Sayel Restaurant, Lima
We were ushered through to a back room crammed with tables. The walls were white with big printed pictures of the sea mounted upon them, a sea a lot more idyllic than the churning grey ocean that borders this great metropolis. After a stumbling Spanish conversation we ordered the menu del día for 13 soles (~£3), which included three courses and a cold glass of ginger and lemongrass tea.
The waitress returned unnervingly quickly with a bowl of soup and a plate of ceviche fresh from the kitchen’s efficient production line. This was not ceviche as it is normally seen. The restaurant is wholly vegetarian, feeding an enormous lunchtime crowd with hearty meals before unceremoniously rolling them, and their much larger stomachs, back into the busy streets.
The photos don’t do justice to the taste of the food
My ceviche consisted of tofu, cucumber, onion, sweet potato and a hefty quantity of lime and coriander. It was sharp and flavoursome. The contrasting textures of the vegetables and tofu worked very well together and just about managed to mask the fact that the tofu was fresh and flabby from its packet with no flavour of its own. As I put down my fork, another dish appeared.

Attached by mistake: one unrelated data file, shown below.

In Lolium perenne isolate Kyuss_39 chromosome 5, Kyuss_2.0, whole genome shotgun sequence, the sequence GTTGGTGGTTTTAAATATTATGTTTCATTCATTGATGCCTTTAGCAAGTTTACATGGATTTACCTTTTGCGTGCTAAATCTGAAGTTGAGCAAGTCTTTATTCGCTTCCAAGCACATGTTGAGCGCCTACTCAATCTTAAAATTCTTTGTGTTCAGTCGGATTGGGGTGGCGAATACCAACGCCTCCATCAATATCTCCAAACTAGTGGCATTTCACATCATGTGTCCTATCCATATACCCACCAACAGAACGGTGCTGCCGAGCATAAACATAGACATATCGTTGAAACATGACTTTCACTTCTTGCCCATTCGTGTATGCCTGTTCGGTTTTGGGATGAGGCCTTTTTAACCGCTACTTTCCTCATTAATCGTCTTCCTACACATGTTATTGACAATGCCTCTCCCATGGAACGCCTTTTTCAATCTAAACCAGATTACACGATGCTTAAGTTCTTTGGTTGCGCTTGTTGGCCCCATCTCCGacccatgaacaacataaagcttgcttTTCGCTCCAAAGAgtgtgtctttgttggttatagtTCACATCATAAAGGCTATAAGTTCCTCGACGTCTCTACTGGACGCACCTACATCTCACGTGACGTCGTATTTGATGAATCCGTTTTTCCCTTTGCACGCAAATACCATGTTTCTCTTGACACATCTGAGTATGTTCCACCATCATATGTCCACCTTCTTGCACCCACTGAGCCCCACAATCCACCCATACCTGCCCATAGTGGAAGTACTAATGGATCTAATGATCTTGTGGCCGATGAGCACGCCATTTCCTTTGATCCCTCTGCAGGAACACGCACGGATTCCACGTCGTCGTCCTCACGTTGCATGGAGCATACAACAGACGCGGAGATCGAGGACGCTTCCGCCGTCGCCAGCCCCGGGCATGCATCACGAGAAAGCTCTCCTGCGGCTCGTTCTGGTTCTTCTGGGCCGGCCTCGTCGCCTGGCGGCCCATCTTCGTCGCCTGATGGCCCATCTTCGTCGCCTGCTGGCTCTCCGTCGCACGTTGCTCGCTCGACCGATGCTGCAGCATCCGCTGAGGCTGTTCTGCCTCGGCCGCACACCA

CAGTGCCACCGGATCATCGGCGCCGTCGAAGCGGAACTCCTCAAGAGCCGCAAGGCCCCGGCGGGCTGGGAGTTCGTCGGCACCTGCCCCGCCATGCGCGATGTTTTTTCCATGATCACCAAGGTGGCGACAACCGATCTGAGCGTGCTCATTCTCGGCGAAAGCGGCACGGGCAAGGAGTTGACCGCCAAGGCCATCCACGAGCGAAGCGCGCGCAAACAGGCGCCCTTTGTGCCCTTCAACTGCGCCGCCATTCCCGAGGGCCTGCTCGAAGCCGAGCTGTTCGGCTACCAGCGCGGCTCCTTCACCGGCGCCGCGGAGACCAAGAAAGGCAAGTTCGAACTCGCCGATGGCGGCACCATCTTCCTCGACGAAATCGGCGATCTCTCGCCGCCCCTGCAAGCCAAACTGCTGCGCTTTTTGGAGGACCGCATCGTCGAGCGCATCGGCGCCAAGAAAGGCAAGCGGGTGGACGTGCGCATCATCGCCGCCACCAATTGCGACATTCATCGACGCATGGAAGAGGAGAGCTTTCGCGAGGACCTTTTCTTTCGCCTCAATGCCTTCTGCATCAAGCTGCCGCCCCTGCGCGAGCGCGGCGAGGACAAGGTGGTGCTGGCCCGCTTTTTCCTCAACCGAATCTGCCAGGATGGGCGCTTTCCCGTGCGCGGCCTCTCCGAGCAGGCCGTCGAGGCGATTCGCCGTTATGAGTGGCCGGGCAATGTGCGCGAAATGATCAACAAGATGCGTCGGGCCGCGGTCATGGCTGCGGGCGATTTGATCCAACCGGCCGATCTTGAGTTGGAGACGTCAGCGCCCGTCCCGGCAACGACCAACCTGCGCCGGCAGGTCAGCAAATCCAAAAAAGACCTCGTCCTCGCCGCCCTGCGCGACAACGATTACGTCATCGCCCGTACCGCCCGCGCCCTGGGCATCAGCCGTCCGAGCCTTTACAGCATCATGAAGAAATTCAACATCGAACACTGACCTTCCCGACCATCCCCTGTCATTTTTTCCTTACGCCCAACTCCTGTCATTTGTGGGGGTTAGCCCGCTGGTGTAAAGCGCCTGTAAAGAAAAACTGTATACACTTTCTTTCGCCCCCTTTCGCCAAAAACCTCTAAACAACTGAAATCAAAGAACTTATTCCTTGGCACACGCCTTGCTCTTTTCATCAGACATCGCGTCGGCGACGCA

My secondi was a full plate of rice, beans and some form of homemade mock-meat smothered in a coriander sauce. My sister commented that it was ‘aggressively delicious’, and aggressive it was. The conveyor belt of customers streaming through the establishment was mesmerising. Everyone left full and content within a maximum of half an hour, though most managed their three courses in a matter of minutes. Sorry McDonald’s, this is fast food at its finest.
I can’t say that I enjoyed the entire meal – we were presented with a small pot of cheese-scented yoghurt and what I can only hope was berry compote… it looked particularly and off-puttingly menstrual. I was happy for my £3 to cover only two courses. Some meals really don’t require the ‘cherry on top’.
This meal was frantically fast paced but I loved every second of its finely kept balance between homeliness and efficiency. It was definitely a moving feast.
Lima has not won my heart as a city but it’s restaurants have intrigued my taste buds and given me a beautifully chaotic insight into the heart of Peru.